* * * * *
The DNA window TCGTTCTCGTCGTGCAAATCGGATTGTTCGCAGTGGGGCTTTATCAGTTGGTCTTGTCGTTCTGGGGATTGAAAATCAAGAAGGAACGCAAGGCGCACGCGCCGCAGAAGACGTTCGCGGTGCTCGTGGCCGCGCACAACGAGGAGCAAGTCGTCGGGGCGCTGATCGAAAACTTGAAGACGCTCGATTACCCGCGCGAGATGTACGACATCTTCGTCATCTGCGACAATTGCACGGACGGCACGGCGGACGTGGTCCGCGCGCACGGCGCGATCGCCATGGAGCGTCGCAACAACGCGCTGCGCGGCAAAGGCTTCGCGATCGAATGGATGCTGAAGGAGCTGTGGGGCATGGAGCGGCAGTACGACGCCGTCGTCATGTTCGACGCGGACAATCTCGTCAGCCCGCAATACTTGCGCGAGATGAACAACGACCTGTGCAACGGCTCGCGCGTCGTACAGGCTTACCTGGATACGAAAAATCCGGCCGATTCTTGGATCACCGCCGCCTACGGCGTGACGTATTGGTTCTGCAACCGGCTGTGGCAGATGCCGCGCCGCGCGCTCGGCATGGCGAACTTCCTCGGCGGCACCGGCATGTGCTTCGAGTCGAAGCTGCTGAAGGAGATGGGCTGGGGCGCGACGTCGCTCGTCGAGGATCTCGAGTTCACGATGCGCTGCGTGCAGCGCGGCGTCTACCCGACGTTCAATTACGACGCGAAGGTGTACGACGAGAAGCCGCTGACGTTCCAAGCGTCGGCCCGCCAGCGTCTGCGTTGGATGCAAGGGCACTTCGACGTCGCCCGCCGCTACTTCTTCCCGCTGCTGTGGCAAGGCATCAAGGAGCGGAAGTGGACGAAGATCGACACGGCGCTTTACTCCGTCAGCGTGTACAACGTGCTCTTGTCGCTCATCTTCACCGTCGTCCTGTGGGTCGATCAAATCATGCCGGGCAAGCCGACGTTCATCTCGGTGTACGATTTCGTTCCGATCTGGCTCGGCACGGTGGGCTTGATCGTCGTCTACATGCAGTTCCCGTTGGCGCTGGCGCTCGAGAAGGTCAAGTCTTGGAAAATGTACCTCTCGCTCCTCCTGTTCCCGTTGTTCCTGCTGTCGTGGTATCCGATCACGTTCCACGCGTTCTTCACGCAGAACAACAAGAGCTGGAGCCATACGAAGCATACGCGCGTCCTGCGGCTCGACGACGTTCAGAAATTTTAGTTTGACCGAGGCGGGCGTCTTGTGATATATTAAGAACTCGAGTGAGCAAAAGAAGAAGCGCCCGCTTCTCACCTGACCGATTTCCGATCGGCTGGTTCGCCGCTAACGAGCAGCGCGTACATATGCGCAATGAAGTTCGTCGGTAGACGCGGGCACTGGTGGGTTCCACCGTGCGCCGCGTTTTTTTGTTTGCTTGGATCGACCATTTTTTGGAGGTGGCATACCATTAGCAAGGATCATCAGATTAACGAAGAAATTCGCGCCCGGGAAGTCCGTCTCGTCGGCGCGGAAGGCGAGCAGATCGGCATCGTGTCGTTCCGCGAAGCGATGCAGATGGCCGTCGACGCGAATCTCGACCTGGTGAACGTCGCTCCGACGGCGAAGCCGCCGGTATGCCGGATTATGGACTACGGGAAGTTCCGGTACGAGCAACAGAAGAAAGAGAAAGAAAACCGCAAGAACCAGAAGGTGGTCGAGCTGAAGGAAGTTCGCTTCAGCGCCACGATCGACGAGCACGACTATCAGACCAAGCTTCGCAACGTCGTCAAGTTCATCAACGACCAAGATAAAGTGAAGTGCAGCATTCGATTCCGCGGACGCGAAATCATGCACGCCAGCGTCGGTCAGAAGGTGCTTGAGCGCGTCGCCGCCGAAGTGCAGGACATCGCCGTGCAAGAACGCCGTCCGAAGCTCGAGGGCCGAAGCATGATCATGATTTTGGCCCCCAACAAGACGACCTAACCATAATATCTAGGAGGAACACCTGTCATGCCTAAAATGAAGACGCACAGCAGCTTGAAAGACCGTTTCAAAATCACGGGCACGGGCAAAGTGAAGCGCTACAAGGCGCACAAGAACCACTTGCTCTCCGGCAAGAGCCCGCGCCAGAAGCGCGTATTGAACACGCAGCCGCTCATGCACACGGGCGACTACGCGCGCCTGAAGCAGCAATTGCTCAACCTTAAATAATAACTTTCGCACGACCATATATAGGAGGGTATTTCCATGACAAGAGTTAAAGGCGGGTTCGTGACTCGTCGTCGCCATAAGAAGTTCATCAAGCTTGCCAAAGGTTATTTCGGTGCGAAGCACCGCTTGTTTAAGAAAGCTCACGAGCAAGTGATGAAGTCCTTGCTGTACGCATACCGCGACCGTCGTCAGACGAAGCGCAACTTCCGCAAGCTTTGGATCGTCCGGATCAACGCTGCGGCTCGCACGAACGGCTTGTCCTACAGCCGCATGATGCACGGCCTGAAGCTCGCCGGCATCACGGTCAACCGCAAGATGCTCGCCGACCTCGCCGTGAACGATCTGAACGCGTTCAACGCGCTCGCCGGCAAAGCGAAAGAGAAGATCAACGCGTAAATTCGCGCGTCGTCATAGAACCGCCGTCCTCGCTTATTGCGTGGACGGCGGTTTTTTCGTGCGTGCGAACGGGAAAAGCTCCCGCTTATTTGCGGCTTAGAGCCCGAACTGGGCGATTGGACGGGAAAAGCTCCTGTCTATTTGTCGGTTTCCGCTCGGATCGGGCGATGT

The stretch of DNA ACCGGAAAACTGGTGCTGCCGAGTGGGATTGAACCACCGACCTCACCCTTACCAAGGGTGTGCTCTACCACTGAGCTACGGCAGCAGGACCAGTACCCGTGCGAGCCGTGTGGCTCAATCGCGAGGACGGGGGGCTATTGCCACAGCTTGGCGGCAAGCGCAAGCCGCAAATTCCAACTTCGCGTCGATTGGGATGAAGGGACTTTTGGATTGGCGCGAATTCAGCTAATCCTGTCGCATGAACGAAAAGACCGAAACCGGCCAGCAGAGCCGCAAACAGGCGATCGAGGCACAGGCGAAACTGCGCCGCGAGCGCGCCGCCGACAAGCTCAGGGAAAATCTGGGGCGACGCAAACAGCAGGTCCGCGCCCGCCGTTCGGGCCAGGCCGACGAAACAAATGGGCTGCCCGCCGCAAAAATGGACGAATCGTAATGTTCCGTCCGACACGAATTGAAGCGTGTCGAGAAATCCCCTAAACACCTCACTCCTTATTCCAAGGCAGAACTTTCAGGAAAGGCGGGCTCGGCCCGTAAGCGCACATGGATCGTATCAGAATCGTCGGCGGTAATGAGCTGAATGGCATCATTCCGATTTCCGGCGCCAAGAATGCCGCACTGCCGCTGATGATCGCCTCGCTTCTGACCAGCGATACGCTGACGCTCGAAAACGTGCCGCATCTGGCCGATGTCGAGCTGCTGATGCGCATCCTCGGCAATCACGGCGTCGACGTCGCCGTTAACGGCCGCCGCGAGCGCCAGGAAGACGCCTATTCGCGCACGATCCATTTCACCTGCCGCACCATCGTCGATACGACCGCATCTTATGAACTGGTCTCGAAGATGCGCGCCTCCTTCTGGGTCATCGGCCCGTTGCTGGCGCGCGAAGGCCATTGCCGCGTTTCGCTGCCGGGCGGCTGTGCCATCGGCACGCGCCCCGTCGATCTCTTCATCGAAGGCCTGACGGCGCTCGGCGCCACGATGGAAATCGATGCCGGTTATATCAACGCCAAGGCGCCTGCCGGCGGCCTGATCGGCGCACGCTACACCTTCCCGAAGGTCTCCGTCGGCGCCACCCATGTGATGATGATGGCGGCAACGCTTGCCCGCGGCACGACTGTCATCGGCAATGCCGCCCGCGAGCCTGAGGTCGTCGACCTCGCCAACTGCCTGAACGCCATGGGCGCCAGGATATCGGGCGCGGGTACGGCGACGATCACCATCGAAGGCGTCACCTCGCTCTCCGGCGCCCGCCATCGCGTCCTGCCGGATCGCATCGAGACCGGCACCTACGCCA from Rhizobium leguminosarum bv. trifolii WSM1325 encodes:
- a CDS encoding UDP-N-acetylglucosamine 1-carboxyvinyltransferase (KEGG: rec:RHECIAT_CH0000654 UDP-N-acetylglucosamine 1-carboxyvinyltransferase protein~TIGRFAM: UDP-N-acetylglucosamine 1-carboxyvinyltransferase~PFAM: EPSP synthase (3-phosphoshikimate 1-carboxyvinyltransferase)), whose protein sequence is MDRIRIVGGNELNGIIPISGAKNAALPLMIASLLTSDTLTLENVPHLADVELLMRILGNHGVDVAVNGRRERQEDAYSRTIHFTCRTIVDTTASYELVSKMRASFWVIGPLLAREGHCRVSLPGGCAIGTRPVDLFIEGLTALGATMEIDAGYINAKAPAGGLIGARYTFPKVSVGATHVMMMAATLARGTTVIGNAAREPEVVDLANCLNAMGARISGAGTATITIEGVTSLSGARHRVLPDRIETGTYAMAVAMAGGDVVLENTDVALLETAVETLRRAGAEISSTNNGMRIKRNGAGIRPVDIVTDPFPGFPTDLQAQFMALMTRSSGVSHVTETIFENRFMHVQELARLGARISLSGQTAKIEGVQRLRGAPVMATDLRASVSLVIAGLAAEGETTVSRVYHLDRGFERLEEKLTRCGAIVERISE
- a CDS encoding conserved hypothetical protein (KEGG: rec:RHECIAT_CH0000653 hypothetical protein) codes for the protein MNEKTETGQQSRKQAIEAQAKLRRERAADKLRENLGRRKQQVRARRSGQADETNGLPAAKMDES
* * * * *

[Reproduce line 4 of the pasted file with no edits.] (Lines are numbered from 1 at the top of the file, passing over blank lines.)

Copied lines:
- a CDS encoding conserved hypothetical protein (KEGG: rec:RHECIAT_CH0000653 hypothetical protein) codes for the protein MNEKTETGQQSRKQAIEAQAKLRRERAADKLRENLGRRKQQVRARRSGQADETNGLPAAKMDES